Here’s another example: A lot of multifamily projects today have flat roofs instead of gabled roofs with roof trusses. In a flat-roof situation, the insulation you normally use is polyiso insulation. That insulation is very difficult to get right now. You probably can’t get it for somewhere between six to nine months. That can have a big impact on a project’s schedule. Knowing that, we are suggesting to multifamily owners to try and use a different insulation to avoid the polyiso. EPS insulation is more readily available. You can get it in less time, and that doesn’t impact a project’s schedule.
Is the shortage situation today worse than you’ve seen in the past?
Walters: There are a lot of materials and equipment that would normally have a three- to four-month lead time now taking nine to 12 months to get to projects. If owners have projects that they are planning, they need to take that into consideration. They need to be working with a design and construction team that is proactively planning for that.
We have experienced markets in the past where material crunches and pricing volatility have been high. But I’ve never seen one like today. This is a bit of an extreme market. When you have to wait nine months or more for a material that is commonly used in the construction industry, that is different than what we’ve seen in the past.
What are some of the reasons for this?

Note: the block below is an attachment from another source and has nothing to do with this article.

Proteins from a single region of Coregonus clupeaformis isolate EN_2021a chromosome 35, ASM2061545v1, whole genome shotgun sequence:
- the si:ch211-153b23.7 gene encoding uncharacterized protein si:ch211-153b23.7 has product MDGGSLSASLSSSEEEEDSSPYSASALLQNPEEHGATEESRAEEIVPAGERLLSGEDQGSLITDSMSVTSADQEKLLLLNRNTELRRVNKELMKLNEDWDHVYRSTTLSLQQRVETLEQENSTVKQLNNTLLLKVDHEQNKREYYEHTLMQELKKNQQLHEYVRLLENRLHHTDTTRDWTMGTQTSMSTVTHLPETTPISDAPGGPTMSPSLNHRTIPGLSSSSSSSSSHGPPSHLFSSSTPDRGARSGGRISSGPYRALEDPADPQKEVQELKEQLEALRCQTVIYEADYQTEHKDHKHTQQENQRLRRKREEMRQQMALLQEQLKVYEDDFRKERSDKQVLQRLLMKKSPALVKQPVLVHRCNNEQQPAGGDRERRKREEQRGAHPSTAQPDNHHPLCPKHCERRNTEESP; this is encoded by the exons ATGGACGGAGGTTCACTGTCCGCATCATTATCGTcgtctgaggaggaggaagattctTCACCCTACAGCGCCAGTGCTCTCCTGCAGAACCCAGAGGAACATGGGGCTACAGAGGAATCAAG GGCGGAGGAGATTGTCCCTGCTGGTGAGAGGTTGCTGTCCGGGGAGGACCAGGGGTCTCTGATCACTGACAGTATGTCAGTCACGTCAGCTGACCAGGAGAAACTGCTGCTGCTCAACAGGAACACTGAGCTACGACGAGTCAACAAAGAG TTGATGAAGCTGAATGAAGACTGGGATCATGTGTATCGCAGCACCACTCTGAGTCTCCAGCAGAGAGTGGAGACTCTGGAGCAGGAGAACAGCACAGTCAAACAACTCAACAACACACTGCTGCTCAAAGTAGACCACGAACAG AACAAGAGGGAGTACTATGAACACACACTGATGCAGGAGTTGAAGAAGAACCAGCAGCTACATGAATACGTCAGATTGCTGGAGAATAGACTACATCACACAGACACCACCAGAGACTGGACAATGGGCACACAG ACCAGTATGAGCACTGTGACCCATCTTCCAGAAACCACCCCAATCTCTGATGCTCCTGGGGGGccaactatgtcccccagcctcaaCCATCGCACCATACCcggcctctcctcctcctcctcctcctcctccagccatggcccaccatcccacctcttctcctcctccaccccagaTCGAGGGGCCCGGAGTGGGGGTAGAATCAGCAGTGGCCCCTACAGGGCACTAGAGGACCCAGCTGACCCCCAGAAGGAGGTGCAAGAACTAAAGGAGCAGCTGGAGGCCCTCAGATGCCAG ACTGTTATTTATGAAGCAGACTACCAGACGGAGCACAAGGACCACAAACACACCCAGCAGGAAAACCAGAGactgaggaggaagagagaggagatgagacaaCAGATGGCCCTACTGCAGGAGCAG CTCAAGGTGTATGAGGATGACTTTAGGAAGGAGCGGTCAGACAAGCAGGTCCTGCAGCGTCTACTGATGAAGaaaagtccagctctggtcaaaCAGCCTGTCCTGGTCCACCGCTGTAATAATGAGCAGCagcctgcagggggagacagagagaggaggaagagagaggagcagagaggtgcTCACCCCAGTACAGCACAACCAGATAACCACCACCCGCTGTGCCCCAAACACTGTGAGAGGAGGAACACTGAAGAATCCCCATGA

Walters: There is pent-up demand. COVID in 2020 definitely had an impact on construction starts. Now you fast-forward to 2021 and you have projects that were tabled or delayed and didn’t start in 2020. They are now starting those in 2021 along with other projects that had been on the planning table, too.
There were also manufacturers of construction materials and equipment that during COVID had to slow down some of their production. They still haven’t caught up. They are not catching up from their COVID slowdown as fast as the demand is rising.
How about the multifamily market? How is the shortage of supplies and workers impacting this commercial segment?
Walters: There is a shortage of workers who are available to be on site. But that’s with any project. With multifamily, though, you can look at what is going on with panelizing. That is a common strategy in the multifamily market. They panelize walls in factories and deliver them to the site. That requires less labor on site. But those panelizing companies today are swamped. They are trying to keep up with the increase in demand, too, and they aren’t able to right now. That is causing some pricing increases as well as lead time increases. If you can’t get wall panels for an extended period of time, that will have a big impact on your construction schedule. If you can’t get roof insulation, that will have a big impact on your schedule.
If you are late on your schedule, for every day the project is not done, that is rent not coming in. You have to plan ahead as best as you can to make sure your project gets done on schedule.
Do you see any signs of hope that this shortage in labor and materials and the price volatility might be easing in the near future?
Walters: The fact that lumber pricing has come down in the last 30 to 45 days is encouraging. It was at an all-time historical high and has come down since then. We are hopeful that other products in the industry will follow between now and the end of 2021. There are no signs of that yet. But the fact that lumber has come down in pricing is an encouraging sign.